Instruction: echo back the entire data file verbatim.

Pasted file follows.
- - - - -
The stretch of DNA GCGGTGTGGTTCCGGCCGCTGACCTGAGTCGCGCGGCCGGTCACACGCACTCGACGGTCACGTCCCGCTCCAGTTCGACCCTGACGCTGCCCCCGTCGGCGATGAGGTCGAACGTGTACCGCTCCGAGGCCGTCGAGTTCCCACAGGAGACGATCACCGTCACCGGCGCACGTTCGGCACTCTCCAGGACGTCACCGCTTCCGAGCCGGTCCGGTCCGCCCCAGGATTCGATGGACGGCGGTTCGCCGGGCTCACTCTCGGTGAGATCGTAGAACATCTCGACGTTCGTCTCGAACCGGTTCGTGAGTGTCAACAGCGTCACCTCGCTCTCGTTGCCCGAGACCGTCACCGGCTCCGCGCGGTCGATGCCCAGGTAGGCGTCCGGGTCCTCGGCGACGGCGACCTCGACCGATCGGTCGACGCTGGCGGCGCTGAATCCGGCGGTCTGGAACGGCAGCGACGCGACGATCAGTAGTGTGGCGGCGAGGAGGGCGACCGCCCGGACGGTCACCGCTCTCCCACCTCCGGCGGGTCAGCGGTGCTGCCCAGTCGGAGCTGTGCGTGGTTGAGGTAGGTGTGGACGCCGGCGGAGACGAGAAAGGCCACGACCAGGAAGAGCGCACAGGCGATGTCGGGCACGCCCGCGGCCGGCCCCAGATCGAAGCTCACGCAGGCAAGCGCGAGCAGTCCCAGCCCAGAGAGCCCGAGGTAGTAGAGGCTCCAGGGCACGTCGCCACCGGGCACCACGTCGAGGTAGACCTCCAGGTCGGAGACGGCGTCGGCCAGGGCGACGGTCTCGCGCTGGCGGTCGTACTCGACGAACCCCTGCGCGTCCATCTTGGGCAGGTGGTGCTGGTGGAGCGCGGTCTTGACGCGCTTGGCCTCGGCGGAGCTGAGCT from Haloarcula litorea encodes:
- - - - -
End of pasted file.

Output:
The stretch of DNA GCGGTGTGGTTCCGGCCGCTGACCTGAGTCGCGCGGCCGGTCACACGCACTCGACGGTCACGTCCCGCTCCAGTTCGACCCTGACGCTGCCCCCGTCGGCGATGAGGTCGAACGTGTACCGCTCCGAGGCCGTCGAGTTCCCACAGGAGACGATCACCGTCACCGGCGCACGTTCGGCACTCTCCAGGACGTCACCGCTTCCGAGCCGGTCCGGTCCGCCCCAGGATTCGATGGACGGCGGTTCGCCGGGCTCACTCTCGGTGAGATCGTAGAACATCTCGACGTTCGTCTCGAACCGGTTCGTGAGTGTCAACAGCGTCACCTCGCTCTCGTTGCCCGAGACCGTCACCGGCTCCGCGCGGTCGATGCCCAGGTAGGCGTCCGGGTCCTCGGCGACGGCGACCTCGACCGATCGGTCGACGCTGGCGGCGCTGAATCCGGCGGTCTGGAACGGCAGCGACGCGACGATCAGTAGTGTGGCGGCGAGGAGGGCGACCGCCCGGACGGTCACCGCTCTCCCACCTCCGGCGGGTCAGCGGTGCTGCCCAGTCGGAGCTGTGCGTGGTTGAGGTAGGTGTGGACGCCGGCGGAGACGAGAAAGGCCACGACCAGGAAGAGCGCACAGGCGATGTCGGGCACGCCCGCGGCCGGCCCCAGATCGAAGCTCACGCAGGCAAGCGCGAGCAGTCCCAGCCCAGAGAGCCCGAGGTAGTAGAGGCTCCAGGGCACGTCGCCACCGGGCACCACGTCGAGGTAGACCTCCAGGTCGGAGACGGCGTCGGCCAGGGCGACGGTCTCGCGCTGGCGGTCGTACTCGACGAACCCCTGCGCGTCCATCTTGGGCAGGTGGTGCTGGTGGAGCGCGGTCTTGACGCGCTTGGCCTCGGCGGAGCTGAGCT from Haloarcula litorea encodes: